The Las Vegas City Council balked on granting permission to change the name of Billy Jo’s and denied Albanese a license to take an interest in the bar. The city cited his legal troubles in California. In the early days the sign on the building read “Billy Jo’s Crazy Horse Too,” while legally the bar was still Billy Jo’s the Power Co.
Connections to organized crime figures plagued the topless club owner during his days managing the Crazy Horse Too. The battles with the city reached a peak in 1980 when he was forbidden from entering the premises of the Crazy Horse Saloon by the Clark County Commission.
Albanese was a tireless promoter and entrepreneur. He pursued ventures like TATAs, the Crazy Horse clubs and partnerships with anyone with cash and connections. Albanese was undaunted by the barriers that the city and county erected against him. His energy was boundless. Along the way he created rivals and enemies.
Albanese’s sudden disappearance was solved when his head was found in the desert outside of Needles, California. Investigators believed Albanese was a casualty in a larger war between rival Mafia families for control over adult businesses in Southern California and Las Vegas, including topless bars, adult theaters and stores, and pornography production.
Specifically, the war involved the New York Genovese and Bonanno crime families and the Chicago Outfit. Vito de Filippo, a capo with the Bonnano Family, was the alleged secret owner of the Crazy Horse Saloon, located in the shopping center owned by Albanese. Albanese was close friends with Joseph Balzano, an associate with the Bonanno crime family.
Investigators questioned the business associate Albanese was supposed to meet on the night he disappeared. He was alleged to be brokering a deal for Albanese to borrow $200,000 from a group of investors in California to open a “coed spa” in his shopping center on Flamingo Road. But the unnamed business associate claimed that he had no meeting with Albanese scheduled the night of May 18th.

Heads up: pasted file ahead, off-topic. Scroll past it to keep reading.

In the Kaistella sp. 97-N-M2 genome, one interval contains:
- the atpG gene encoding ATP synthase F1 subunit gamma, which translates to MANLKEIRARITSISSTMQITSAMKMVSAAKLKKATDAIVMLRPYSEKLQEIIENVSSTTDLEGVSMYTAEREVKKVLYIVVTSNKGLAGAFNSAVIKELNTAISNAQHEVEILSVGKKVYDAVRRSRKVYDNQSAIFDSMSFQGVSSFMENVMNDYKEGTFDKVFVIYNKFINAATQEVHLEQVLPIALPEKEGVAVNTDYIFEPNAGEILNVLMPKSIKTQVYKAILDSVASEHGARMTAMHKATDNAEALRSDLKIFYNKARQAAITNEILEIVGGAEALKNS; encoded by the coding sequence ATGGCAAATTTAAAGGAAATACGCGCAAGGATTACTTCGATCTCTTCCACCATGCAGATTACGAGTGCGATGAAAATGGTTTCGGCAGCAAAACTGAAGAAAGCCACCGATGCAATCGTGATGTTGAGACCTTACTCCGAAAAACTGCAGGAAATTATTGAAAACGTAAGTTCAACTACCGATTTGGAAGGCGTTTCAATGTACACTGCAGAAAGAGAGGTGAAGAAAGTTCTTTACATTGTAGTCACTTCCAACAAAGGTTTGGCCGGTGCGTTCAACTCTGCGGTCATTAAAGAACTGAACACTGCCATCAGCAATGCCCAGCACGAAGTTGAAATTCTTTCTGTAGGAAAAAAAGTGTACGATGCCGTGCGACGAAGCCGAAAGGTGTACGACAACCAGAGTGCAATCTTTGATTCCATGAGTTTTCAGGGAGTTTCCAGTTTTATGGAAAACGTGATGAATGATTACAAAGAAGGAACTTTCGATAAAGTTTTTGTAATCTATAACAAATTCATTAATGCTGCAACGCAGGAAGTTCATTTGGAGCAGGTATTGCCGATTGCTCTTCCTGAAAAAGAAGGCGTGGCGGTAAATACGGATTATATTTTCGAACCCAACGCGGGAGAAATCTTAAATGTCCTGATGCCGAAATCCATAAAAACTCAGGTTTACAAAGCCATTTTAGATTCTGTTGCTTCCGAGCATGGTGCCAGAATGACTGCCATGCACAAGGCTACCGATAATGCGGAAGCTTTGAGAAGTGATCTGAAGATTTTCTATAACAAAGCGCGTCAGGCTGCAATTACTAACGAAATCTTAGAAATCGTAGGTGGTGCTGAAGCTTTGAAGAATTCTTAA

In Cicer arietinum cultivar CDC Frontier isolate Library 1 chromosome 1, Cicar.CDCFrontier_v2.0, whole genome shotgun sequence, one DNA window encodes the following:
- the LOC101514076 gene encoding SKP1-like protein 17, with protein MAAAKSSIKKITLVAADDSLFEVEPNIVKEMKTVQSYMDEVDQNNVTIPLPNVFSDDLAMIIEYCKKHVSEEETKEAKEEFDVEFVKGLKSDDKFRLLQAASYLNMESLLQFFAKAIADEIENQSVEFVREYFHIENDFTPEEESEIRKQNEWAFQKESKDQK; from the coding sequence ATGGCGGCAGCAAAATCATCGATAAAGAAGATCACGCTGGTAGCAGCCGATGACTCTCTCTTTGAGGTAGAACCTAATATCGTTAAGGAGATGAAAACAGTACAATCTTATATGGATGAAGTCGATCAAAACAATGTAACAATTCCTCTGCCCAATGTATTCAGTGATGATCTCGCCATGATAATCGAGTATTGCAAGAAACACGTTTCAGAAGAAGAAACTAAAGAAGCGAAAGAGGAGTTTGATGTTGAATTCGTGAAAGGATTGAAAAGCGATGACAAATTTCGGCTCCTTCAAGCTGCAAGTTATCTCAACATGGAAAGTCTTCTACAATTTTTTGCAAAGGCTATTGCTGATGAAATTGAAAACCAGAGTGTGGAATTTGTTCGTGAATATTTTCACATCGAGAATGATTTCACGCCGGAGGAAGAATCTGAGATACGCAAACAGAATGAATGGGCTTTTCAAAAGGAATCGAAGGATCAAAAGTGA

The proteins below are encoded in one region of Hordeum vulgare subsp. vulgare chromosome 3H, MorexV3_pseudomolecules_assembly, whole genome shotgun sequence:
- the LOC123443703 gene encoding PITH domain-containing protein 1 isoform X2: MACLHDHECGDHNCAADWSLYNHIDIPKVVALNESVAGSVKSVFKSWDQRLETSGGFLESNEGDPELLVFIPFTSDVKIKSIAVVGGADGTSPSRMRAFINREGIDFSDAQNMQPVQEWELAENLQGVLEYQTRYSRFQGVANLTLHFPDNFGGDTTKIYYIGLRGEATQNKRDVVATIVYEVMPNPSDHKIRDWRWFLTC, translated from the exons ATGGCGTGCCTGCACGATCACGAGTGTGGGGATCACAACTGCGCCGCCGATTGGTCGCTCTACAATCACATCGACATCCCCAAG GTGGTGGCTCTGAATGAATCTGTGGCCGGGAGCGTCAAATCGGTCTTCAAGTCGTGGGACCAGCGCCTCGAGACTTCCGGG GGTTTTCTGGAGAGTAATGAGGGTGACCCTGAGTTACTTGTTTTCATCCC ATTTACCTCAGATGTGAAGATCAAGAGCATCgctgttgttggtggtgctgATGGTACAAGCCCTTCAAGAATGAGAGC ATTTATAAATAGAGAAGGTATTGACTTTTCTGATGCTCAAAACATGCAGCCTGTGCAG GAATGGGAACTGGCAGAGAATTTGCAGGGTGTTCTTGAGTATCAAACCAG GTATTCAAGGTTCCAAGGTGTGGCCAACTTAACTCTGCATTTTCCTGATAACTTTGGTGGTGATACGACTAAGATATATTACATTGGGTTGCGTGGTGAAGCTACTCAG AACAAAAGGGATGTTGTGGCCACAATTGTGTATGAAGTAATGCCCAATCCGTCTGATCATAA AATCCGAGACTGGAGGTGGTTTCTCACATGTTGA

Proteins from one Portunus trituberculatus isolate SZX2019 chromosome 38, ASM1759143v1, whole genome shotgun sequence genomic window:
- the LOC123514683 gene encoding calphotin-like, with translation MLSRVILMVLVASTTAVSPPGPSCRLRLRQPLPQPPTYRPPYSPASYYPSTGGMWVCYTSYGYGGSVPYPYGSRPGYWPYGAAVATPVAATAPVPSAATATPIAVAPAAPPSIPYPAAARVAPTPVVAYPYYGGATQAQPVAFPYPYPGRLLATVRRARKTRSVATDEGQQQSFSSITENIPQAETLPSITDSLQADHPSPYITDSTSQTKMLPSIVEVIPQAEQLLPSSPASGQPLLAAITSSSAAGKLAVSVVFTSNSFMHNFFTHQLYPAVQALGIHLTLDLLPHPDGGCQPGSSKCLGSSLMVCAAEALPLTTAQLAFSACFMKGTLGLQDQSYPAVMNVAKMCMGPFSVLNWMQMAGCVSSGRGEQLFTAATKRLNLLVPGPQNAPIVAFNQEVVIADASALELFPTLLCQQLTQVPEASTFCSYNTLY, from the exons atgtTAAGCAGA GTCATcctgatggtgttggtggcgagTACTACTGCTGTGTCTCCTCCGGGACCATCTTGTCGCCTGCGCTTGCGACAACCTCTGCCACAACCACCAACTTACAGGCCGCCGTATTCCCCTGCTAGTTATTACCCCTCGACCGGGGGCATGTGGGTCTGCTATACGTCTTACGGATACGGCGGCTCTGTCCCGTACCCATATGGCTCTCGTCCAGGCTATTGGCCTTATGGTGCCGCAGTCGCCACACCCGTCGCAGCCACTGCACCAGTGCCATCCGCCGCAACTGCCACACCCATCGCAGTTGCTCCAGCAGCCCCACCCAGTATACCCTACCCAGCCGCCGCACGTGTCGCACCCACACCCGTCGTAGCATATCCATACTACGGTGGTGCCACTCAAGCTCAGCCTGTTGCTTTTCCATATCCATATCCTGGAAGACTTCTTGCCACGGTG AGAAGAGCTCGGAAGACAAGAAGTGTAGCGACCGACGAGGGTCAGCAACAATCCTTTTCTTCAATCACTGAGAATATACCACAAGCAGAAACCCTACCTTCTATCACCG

This theory was supported with the June 1, 1981 murder of Carlos Fandino in Los Angeles. Fandino was financially linked to several adult establishments in California as a shadow investor. Importantly, he was also a co-owner of a wedding chapel and spa at the Circus Circus in Las Vegas.
In July of 1981, Fandino’s brother-in-law John Gordon and an associate were parked in front of Gordon’s home. Gordon and Fandino were co-owners of the Circus Circus spa and wedding chapel. As Gordon and his associate were sitting in Gordon’s car a dark-haired man pulled alongside them in a gray station wagon. The man fired three shots into John Gordon’s face and neck. Gordon survived the attack.
Carlos Fandino, John Gordon and Tony Albanese were silent owners in several topless bars and massage parlors in Southern California. They were looking to expand, and their interests seemed to have collied with the plans of Tony “The Ant” Spilotro as he sought to grow his operations into California. Spilotro was the Chicago Outfit’s enforcer in Las Vegas and guardian of their interests in Southern California.
Tony Spilotro is the mobster that the character “Nicky Santoro, played by Joe Pesce, is closely modeled after in the film Casino.
Most investigators believe Spilotro and his crew assassinated Albanese and left his head in the desert near Needles to control the future of the adult industry in the West. Others believed that an organized crime figure named Jack Gordon (no relation to John Gordon) was responsible for the murder of Fandino, and possibly the murder of Albanese. Jack Gordon was the owner of several adult entertainment establishments across Southern California.
To this day the murder of Tony Albanese remains unsolved.
If you have any information to share on this crime please contact the Las Vegas Metropolitan Police Department Homicide/Cold Case Unit
NEXT: The Mob Continues to Run Crazy Horse II
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Great article! I love the True Crime Series you’re releasing